Bigger is Bigger

The appeal of Roman Catholicism is size. It has 1.2 BILLION members. It has 2000 years of history. It has oh so many paintings, galleries, cathedrals, yada yada. Size matters.

Redeemer Big Apple’s appeal is also to size — but it is the big city, and being connected to churches in other big cities, in following a pastor who has enough celebrity even for New York City editors. It’s size has almost nothing to do with the past, at least if Kathy Keller is to be believed:

I’ve saved my most important value for last: carefully screening our language is the most critical thing we can do.

I can’t find enough words to stress how important this is. We must have a care for how we choose our words, our images, and our ideas when we communicate, no matter what we’re communicating — whether it’s donor updates, lectures, or emails about events that are coming up. You absolutely must comb out all of the Christian subcultural phrases that clutter up so much of the Christian church. This is vitally important, and perhaps it’s even more important today than it was 30 years ago, because the cultural moment that we’re in now loathes evangelical Christians, and we don’t need to give them any more reasons to disrespect and dislike us.

Redeemer has been pretty good at this, partly because it was actually one of the major parts of my job description to search and destroy any piousbabble. That’s the word I coined to describe the-language-that-must-not-be-spoken. You’ve heard of psychobabble? That’s pop psychology drawn from catchphrases, media, podcast pontification and other non-academic sources.

Piousbabble are those phrases and those words that creep into your prayers and into your language.. Lord, we just, we just, Lord … We want traveling mercies, we want to bathe it in prayer, and we need prayer warriors, and we need a hedge of protection. All that sounds kind of normal-ish to most Christians. But it’s like Swahili to the nonbelievers and the seekers who are coming.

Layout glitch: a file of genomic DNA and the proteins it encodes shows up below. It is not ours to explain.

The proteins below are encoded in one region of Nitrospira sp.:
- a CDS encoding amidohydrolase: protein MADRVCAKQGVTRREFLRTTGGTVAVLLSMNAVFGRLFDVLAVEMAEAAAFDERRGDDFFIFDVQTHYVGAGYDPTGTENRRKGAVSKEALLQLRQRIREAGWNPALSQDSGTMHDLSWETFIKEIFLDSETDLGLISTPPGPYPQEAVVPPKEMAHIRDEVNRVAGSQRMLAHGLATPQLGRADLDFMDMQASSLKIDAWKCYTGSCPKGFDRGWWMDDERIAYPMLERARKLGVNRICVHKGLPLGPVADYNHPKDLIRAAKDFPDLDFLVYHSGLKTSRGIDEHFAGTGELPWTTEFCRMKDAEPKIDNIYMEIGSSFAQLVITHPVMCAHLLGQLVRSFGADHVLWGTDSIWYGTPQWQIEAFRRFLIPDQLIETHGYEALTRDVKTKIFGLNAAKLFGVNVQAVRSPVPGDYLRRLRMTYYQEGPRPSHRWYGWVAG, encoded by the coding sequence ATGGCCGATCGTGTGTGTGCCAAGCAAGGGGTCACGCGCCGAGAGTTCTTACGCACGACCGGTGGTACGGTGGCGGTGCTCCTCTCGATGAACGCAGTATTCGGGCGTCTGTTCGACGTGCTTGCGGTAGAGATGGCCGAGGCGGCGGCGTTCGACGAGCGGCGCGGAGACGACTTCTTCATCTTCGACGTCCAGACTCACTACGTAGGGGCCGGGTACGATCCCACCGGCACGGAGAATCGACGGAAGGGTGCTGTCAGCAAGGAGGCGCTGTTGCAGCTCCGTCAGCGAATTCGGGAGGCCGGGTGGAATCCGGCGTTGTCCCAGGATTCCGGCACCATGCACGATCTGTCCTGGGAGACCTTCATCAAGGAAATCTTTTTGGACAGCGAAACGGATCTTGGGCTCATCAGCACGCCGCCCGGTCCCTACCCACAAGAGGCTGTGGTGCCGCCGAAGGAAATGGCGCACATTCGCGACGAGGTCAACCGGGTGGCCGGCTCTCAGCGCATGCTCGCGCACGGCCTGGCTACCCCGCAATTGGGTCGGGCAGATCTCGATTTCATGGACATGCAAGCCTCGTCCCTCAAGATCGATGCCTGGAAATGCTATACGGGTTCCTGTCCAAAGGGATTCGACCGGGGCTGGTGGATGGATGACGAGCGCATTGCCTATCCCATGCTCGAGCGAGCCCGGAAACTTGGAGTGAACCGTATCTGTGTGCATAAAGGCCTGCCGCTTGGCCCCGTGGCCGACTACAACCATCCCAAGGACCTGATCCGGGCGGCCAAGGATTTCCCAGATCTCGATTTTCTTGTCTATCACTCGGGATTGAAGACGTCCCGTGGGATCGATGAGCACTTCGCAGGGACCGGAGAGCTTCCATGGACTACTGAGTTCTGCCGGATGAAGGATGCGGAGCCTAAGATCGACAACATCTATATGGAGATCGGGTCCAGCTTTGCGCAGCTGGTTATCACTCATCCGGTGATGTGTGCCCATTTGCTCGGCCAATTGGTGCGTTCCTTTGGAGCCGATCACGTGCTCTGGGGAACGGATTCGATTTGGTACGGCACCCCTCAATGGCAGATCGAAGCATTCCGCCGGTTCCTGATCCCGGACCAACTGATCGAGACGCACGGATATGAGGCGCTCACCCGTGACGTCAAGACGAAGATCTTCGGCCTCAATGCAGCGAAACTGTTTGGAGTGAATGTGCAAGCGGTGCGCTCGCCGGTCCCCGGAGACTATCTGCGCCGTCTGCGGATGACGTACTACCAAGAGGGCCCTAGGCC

Does pious babble extend to words like Presbyterian, justification, Holy Spirit (Ghost is even more alarming, I guess), eschatology, ministry, or vocation?

That may explain why Tim Keller thought he needed a catechism other than the one his own communion uses.

But isn’t this piousbabble?

Sixth, that we do not hurt, or hate, or be hostile to our neighbor, but be patient and peaceful, pursuing even our enemies with love. Seventh, that we abstain from sexual immorality and live purely and faithfully, whether in marriage or in single life, avoiding all impure actions, looks, words, thoughts, or desires, and whatever might lead to them. Eighth, that we do not take without permission that which belongs to someone else, nor withhold any good from someone we might benefit.

Even so, if I can count on Kathy Keller to renounce the use of such pious phrases as “dead orthodoxy,” I’m on board.

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What If Redeemer NYC Were Big Enough?

Some big changes at the most influential PCA congregation IN THE WORLD!

Here is the text of yesterday’s announcement:

The Center for Faith & Work (CFW) is pleased to announce the newest phase of its fifteen-year history as its staff joins Redeemer City to City (CTC) and continues to serve the Redeemer churches and New York City, while over time broadening its reach to global cities.